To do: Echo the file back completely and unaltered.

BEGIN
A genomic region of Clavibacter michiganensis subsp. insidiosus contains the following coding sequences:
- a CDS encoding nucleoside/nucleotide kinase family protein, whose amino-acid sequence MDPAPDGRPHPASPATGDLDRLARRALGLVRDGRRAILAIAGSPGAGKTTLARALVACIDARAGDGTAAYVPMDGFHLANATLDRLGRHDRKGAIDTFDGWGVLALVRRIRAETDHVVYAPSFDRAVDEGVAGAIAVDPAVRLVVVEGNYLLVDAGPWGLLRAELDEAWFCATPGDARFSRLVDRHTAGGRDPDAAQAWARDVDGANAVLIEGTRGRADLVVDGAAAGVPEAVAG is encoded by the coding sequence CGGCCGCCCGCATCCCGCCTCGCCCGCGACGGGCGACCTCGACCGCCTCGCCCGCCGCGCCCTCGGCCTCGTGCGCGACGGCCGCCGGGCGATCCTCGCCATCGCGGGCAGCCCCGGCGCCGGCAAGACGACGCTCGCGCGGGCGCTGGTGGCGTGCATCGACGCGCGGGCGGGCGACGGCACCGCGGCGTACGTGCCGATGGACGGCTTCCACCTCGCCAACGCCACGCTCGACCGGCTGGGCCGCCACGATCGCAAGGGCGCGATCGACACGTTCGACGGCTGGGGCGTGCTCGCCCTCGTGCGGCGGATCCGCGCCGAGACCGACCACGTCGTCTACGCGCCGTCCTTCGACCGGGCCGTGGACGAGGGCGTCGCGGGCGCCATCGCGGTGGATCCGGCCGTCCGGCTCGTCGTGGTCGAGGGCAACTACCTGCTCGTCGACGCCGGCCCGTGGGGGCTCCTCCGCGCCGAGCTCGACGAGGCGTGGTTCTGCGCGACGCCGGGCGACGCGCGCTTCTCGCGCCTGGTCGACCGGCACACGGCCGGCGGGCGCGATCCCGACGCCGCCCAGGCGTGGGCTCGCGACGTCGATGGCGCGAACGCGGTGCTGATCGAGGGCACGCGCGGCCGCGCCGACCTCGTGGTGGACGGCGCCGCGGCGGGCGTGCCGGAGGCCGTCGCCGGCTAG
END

A genomic region of Clavibacter michiganensis subsp. insidiosus contains the following coding sequences:
- a CDS encoding nucleoside/nucleotide kinase family protein, whose amino-acid sequence MDPAPDGRPHPASPATGDLDRLARRALGLVRDGRRAILAIAGSPGAGKTTLARALVACIDARAGDGTAAYVPMDGFHLANATLDRLGRHDRKGAIDTFDGWGVLALVRRIRAETDHVVYAPSFDRAVDEGVAGAIAVDPAVRLVVVEGNYLLVDAGPWGLLRAELDEAWFCATPGDARFSRLVDRHTAGGRDPDAAQAWARDVDGANAVLIEGTRGRADLVVDGAAAGVPEAVAG is encoded by the coding sequence CGGCCGCCCGCATCCCGCCTCGCCCGCGACGGGCGACCTCGACCGCCTCGCCCGCCGCGCCCTCGGCCTCGTGCGCGACGGCCGCCGGGCGATCCTCGCCATCGCGGGCAGCCCCGGCGCCGGCAAGACGACGCTCGCGCGGGCGCTGGTGGCGTGCATCGACGCGCGGGCGGGCGACGGCACCGCGGCGTACGTGCCGATGGACGGCTTCCACCTCGCCAACGCCACGCTCGACCGGCTGGGCCGCCACGATCGCAAGGGCGCGATCGACACGTTCGACGGCTGGGGCGTGCTCGCCCTCGTGCGGCGGATCCGCGCCGAGACCGACCACGTCGTCTACGCGCCGTCCTTCGACCGGGCCGTGGACGAGGGCGTCGCGGGCGCCATCGCGGTGGATCCGGCCGTCCGGCTCGTCGTGGTCGAGGGCAACTACCTGCTCGTCGACGCCGGCCCGTGGGGGCTCCTCCGCGCCGAGCTCGACGAGGCGTGGTTCTGCGCGACGCCGGGCGACGCGCGCTTCTCGCGCCTGGTCGACCGGCACACGGCCGGCGGGCGCGATCCCGACGCCGCCCAGGCGTGGGCTCGCGACGTCGATGGCGCGAACGCGGTGCTGATCGAGGGCACGCGCGGCCGCGCCGACCTCGTGGTGGACGGCGCCGCGGCGGGCGTGCCGGAGGCCGTCGCCGGCTAG